Epitaxial [2NNO/4LAO]x3 superlattices oriented along the [111] direction were grown by pulsed laser interval deposition (49). In order to avoid the formation of any oxygen deficient phase due to the interfacial polar discontinuity (50), LaAlO (111) substrates were used. The possibility of faceted surface has been excluded by the streaks in RHEED (reflection high energy electron diffraction) patterns recorded during the growth and after cooling the film to room temperature (51). STEM (scanning transmission electron microscopy) experiments were performed using a spherical aberration-corrected JEM-ARM200F operated at 200 kV and high angle annular dark field (HAADF) imaging was performed using the collection semiangle of about 70-250 mrad. The observation of clear interfaces between NNO and LAO layers (Fig. 1(d) and also see supplemental (51)) further confirms the desired layer by layer growth of the superlattice. XRMS (x-ray resonant magnetic scattering) and XLD (x-ray linear dichroism) measurements were carried out at 4-ID-C beam line of Advanced Photon Source (APS) at Argonne National laboratory. X-ray diffraction measurements were carried out at 6-ID-B beam line of APS. DFT calculations were performed using the all-electron, full-potential linearized augmented plane wave (FP-LAPW) method, as implemented in the WIEN2k code (52); (53). For the exchange-correlation potential we used the generalized gradient approximation (GGA) (54), while the GGA+ method (55) was used to take into account static local electronic correlations. All calculations were carried out using  eV,  eV (Ni );  eV (Nd ). The lateral lattice constant was fixed to the LAO (111) substrate, while the out-of-plane lattice parameter was optimized. Octahedral tilts and distortions were fully considered.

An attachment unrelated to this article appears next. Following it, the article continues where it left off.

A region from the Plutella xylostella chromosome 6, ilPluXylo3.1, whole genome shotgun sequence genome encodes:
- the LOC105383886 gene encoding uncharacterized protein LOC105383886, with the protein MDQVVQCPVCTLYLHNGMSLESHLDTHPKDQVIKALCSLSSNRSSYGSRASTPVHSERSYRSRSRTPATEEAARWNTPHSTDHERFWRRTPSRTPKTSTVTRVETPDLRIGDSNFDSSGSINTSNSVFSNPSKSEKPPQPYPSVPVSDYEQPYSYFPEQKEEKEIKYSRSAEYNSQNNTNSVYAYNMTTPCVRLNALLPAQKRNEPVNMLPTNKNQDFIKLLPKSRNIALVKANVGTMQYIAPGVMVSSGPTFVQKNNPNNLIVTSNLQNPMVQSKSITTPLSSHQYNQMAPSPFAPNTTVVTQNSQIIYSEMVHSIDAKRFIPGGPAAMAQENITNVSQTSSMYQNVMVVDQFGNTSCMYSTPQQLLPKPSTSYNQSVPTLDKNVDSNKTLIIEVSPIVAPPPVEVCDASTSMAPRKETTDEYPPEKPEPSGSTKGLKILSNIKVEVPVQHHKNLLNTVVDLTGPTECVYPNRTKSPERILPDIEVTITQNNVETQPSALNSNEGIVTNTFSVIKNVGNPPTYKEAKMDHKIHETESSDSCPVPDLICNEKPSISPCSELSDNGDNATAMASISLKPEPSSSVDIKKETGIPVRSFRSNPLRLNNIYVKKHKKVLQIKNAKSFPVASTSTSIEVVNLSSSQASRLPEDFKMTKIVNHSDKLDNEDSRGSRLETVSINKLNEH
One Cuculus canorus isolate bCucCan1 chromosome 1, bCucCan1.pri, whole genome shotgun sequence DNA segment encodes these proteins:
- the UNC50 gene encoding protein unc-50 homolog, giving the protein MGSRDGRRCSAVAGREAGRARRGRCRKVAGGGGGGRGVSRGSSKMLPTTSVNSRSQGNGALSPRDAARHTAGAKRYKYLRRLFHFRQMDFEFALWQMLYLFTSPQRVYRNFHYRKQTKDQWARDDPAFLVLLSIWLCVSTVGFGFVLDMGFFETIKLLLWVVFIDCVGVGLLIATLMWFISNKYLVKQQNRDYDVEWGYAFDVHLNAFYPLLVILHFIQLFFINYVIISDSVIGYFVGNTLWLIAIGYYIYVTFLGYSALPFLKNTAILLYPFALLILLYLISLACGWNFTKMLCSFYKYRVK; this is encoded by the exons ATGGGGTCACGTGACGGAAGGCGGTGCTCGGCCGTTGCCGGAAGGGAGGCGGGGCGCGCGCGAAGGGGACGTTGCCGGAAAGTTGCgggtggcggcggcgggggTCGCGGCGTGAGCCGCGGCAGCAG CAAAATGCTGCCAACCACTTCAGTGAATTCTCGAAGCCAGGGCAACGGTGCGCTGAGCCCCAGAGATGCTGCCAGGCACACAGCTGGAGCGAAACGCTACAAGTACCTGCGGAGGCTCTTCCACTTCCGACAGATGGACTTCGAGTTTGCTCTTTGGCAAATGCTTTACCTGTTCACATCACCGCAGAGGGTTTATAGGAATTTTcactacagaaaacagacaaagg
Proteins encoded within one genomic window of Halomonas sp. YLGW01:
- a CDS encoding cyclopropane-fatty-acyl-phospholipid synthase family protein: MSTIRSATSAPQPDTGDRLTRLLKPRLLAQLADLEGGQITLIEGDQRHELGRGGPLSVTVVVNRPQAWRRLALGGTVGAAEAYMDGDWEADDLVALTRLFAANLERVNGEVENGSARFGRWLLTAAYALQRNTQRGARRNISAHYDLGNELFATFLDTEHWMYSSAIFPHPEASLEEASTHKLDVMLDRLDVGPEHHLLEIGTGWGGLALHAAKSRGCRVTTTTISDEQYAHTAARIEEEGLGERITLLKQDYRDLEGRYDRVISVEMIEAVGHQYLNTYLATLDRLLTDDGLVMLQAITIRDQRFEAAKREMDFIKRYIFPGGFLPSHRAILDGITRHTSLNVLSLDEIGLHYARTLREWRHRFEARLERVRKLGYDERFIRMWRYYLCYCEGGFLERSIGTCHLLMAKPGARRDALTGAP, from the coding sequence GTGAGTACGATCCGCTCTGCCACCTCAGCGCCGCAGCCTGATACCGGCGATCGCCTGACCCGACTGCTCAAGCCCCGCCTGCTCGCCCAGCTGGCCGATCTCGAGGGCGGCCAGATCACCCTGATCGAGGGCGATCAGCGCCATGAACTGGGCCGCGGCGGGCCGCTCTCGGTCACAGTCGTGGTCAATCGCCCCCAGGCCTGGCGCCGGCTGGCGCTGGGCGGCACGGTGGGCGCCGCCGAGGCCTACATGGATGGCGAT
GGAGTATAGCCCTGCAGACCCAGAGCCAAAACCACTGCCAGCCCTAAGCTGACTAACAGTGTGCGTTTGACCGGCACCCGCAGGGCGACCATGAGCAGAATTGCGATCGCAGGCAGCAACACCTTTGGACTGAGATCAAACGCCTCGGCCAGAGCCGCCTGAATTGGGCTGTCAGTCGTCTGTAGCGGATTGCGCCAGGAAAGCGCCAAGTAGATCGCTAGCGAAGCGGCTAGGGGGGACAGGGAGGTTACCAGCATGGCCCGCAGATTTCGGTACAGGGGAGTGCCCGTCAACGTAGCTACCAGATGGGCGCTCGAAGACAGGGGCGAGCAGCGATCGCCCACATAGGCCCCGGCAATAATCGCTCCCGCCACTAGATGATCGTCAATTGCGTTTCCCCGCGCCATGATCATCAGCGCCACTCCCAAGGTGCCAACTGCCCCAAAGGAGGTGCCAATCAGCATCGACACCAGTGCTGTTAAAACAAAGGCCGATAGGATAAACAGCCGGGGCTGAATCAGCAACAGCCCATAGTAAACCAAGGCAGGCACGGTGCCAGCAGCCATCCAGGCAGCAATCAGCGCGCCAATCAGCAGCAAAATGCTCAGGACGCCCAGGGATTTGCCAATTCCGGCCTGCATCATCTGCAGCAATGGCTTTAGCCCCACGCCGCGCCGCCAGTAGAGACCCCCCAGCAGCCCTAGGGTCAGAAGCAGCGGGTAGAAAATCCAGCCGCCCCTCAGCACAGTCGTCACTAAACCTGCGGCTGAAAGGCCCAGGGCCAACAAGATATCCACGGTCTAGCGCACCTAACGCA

In order to map the investigated SL into the theoretically proposed phase space (16); (15); (17); (18); (19), we start with the identification of the magnetic ground state of the Ni sublattice. The extremely ultra thin nature of the samples prohibits the investigation of their magnetic ground state by conventional magnetometry in the background of the large diamagnetic signal from the substrate. To overcome this, we determined the magnetic nature of these superlattices by element resolved XRMS carried out across the Ni edges with left () and right () circularly polarized light. For ultra-thin films, XRMS is a direct spectroscopic probe to elucidate magnetic properties of an electronic shell from a particular atom in multi-component materials(56). Fig. 2(a) shows the XRMS signal recorded at 25 K in the presence of 5 T magnetic field. As seen, the opposite sign of the XRMS signals of the and edge at fixed magnetic field () along with flipping of the XRMS signal upon reversing the direction of confirm that the signal is of magnetic origin and intrinsic to the Ni sublattice. In addition, the Ni XRMS signal decreases with reduction of the magnetic field and practically vanishes at 0.1 T (see supplemental (51)). This result immediately excludes the presence of any ferromagnetic ordering within these SLs. To provide further insight, the peak value of XRMS intensity around 852.8 eV is plotted as a function of magnetic field (). As seen in Fig. 2(b), the obtained linear dependence of the XRMS signal on implies either a paramagnetic (PM) or antiferromagnetic (AFM) spin configuration of the bilayer. To select between them, the XRMS signal was also measured as a function of temperature in an applied magnetic field of 5 T as shown in Fig. 2(c). As seen, a linear fit to the 1/XRMS vs. -dependence (Fig. 2(d)) yields a finite value of XRMS at 0 K (i.e. K), implying the presence of AFM spin correlations in the ground state.